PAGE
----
“If a child is born in Central or South America, the parents teach him or her Spanish unless they speak an indigenous languages like Nahuatl or Tarahumara as their first language,” Alamillo said. “For those that have children born in America, there are various reasons why they either refuse to teach their children Spanish or focus more on English.”
Alamillo said that one of most common reasons that encourage parents not to teach their children Spanish is the idea that focusing on English will allow their children to better fit into Anglo culture.
“They are usually not aware of the advantages of being bilingual, so they don’t focus on teaching them Spanish,” Alamillo said. “What they don’t realize is that there are many advantages for bilingual speakers versus monolingual speakers. Being bilingual, especially in Spanish, can allow networking in different circles and allow people to find jobs where they usually wouldn’t simply due to the fact that they know another language.”
Though needs for Spanish bilingualism is pertinent everywhere in the U.S., there are specific areas where being a bilingual Spanish speaker is not necessary but vital, both financially and socially.
According to the Pew Research Center’s 2013 Hispanic Trends Project, the 100 largest counties by Hispanic population contain 71% of all Hispanics and more than of those counties are in four states—California, New Mexico, Florida and Texas.
Susan Mangum — who worked for UH for 20 years as a secretary, academic and graduate advisor and office and financial coordinator — is also a first-generation American. Her parents emigrated from Trinidad, where the language is a mixture of French and Spanish called Patois, to New York in the late ’60s.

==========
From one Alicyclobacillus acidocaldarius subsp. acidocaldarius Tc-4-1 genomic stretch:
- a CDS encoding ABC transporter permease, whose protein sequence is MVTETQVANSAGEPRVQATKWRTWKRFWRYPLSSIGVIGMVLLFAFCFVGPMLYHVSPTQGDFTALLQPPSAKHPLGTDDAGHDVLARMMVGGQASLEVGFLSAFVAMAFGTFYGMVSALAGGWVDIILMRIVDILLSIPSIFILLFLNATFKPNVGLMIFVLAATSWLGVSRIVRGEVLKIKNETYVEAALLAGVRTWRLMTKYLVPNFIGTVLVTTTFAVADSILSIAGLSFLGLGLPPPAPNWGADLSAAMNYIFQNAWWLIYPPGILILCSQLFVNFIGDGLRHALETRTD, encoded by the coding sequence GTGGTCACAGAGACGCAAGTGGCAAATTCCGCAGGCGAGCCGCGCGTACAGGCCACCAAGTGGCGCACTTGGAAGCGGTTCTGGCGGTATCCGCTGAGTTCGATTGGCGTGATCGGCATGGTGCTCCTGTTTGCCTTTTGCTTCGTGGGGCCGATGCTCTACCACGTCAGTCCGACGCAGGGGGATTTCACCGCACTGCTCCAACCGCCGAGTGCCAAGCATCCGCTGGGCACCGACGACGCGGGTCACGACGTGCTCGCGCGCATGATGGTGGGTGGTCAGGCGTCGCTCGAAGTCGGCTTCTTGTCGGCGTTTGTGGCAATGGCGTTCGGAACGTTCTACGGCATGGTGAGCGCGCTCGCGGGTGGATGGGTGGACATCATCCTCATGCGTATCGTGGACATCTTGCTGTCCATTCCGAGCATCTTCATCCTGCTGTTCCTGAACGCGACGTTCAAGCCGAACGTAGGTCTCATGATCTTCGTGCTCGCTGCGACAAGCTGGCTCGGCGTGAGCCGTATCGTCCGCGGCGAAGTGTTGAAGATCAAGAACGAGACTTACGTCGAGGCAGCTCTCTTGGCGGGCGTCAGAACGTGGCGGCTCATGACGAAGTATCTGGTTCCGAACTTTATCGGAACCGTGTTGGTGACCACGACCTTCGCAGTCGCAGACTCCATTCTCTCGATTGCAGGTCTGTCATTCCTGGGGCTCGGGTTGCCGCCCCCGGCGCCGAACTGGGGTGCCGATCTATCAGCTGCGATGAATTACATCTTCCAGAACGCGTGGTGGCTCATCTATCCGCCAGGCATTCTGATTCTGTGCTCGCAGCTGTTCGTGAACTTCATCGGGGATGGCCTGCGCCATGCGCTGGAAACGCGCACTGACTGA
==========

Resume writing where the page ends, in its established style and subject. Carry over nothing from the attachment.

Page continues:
Her parents, too, abandoned their native language upon coming to the U.S. She believes that though the drive is not strong in northern states, mostly due to low Hispanic populations in those areas, it is imperative to learn Spanish if you live in border states like Texas, New Mexico and Arizona.
“Due to immigration swell from countries like Ecuador and Honduras, there is an unofficial mandate to pay bilingual, mainly Spanish, teachers more,” Mangum said. “From speaking with colleagues that work in the Texas school systems and for the city of Houston employers not only pay more, but may also have a hiring preference to Spanish speakers.”
Mangum said she also believes that the need for bilingualism is area and employment-specific.
“It really depends on the area you’re going into and where that area is. The benefit depends on level of fluency as well but knowledge of another language is an opportunity creator.”
A statement by Christopher Leite, a teaching assistant at the University of Ottawa, in Melissa Baratta’s 2013 Talent Egg article echoes those sentiments.
“Since we are unionized, there’s no difference in pay, but there’s a difference in opportunity. Opportunity is the key word,” Leite said. “I have colleagues in the federal government who officially don’t make more because they are bilingual, but do not have to do a one-year part-time course in a second language, meaning they can actually start their jobs at full employee salary right off the bat — again, a case of opportunity more than actual salary difference.”
Opportunity seems to be the operative word in many of these cases. With not enough agents available to cover the border, not enough funding to support proper security measures and the current political standstill on issues like deportation and residency status, it is likely that the opportunity for Hispanic populations within border states to swell will continue.
The current surge of emigrated persons will likely and eventually force spillage into neighboring states and make it more necessary to learn Spanish and teach it at earlier ages. UH students, who have been given an exceptional language-learning program, now have the opportunity to learn Spanish and get a leg up on their competition — and should.
Opinion columnist Khristopher Matthews-Marion is a print journalism senior and may be reached at [email protected]